These records show the positions held by members of 18 London synagogues, and span the years 1920 to 1939. Researchers who became wardens, council members, or served on committees of the synagogue, as well as the seatholders in synagogues from around the capital city.. The fully indexed records are searchable by name, keyword, synagogue and address with one click we can see an image of the page from the Seatholders for Synagogues in London.
"The Genealogist's resources enable the researcher to trace lives from birth, to school, university and later life"
Selecting 'miscellaneous records' and then Jewish Synagogue Seatholders' from the dropdown menu, we enter Lionel as a forename and de Rothschild held in three different synagogues. We can see that he was the Warden of the Great Synagogue. This stood in Duke's Place, north of Aldgate, although the building was unfortunately destroyed during the Blitz. We also find that de Rothschild was president of the United Synagogue in North Finchley. Selecting that record allows us to view the actual image of the page taken from the Seatholders for Synagogues in London in 1920.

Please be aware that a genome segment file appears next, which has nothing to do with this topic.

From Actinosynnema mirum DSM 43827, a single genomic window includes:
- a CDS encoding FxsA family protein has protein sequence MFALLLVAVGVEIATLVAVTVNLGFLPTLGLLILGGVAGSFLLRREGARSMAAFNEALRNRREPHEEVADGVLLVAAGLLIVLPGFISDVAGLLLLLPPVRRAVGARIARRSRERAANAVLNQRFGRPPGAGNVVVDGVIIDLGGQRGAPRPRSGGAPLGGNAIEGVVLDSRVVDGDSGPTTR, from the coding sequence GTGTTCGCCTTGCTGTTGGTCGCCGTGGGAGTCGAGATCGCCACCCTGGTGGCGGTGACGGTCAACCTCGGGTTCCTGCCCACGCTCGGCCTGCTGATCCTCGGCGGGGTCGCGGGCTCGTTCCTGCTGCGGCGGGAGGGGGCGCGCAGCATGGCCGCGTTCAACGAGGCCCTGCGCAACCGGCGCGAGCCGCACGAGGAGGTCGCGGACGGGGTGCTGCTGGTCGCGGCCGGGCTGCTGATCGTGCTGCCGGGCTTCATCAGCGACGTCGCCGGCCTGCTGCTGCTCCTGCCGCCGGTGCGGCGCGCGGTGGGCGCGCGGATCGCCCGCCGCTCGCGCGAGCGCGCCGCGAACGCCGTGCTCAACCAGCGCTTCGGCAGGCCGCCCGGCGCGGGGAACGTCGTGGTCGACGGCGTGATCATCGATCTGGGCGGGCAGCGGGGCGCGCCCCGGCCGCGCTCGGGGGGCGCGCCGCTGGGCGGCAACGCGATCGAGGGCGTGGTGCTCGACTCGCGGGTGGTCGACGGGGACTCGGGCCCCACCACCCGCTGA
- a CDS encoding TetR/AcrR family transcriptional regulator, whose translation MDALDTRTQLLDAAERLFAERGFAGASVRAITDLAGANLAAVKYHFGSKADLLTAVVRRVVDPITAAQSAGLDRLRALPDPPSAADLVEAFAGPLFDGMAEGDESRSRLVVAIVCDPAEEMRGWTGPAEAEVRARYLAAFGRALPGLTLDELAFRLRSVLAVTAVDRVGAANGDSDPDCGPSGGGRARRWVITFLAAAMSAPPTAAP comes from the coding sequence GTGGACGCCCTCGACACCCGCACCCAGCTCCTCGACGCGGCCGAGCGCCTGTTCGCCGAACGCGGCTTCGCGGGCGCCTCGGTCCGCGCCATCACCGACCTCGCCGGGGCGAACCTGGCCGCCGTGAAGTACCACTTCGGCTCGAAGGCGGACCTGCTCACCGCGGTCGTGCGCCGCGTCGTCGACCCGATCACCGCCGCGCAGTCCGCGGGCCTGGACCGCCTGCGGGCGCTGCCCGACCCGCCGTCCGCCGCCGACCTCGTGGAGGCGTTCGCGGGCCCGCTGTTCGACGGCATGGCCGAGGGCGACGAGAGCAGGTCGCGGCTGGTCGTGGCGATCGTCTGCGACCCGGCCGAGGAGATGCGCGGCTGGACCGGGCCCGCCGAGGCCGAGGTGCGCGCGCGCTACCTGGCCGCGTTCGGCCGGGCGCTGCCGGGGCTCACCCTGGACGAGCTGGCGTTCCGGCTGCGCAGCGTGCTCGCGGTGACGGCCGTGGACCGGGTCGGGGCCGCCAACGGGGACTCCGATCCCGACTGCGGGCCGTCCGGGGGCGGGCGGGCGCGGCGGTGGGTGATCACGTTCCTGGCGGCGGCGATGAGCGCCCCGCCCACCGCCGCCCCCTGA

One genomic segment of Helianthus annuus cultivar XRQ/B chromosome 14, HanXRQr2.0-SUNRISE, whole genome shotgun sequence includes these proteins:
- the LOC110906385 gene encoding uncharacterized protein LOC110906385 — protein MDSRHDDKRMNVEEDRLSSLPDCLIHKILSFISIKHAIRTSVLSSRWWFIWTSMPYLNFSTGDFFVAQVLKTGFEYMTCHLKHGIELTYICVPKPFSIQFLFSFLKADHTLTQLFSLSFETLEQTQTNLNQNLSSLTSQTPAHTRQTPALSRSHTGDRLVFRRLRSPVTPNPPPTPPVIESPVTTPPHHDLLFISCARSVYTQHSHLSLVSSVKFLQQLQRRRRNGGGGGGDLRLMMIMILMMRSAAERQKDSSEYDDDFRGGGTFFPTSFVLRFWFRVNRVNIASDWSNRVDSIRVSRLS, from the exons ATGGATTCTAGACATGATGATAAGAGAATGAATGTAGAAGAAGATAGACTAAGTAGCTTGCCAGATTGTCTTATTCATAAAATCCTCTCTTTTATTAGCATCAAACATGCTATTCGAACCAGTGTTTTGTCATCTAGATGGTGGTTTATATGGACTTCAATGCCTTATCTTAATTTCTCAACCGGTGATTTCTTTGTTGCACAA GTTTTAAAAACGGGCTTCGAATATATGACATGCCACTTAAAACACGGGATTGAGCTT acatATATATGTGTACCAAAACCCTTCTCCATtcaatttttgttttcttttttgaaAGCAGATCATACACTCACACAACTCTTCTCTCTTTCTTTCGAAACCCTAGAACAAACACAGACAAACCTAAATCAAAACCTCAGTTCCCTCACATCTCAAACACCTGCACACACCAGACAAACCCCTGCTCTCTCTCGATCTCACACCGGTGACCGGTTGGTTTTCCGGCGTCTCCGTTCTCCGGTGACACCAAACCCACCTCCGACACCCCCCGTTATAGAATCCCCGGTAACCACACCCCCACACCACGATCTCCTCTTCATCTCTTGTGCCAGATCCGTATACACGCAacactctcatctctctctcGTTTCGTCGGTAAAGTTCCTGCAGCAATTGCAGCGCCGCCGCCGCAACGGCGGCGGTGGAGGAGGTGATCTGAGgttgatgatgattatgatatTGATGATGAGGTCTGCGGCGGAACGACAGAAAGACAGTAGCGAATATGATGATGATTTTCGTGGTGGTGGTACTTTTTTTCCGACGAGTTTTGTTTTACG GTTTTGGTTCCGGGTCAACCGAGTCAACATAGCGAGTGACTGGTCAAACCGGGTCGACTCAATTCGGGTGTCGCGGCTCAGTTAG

Lionel Nathan de Rothschild died in London, aged 60, in 1942, and was buried in Willesden Jewish Cemetery - his death record can be found on The Genealogist. His son Edmund assumed the management of Exbury Gardens, and went on to establish a charitable trust to manage the property. In 2001, the American Rhododendron posthumously bestowed a Pioneer Achievement Award on Lionel Nathan de Rothschild, in recognition of his contribution to this area of horticulture.
As can be seen from the example of Lionel de Rothschild. TheGenealogist's resources enable the researcher to trace lives from birth, to school, university and later life.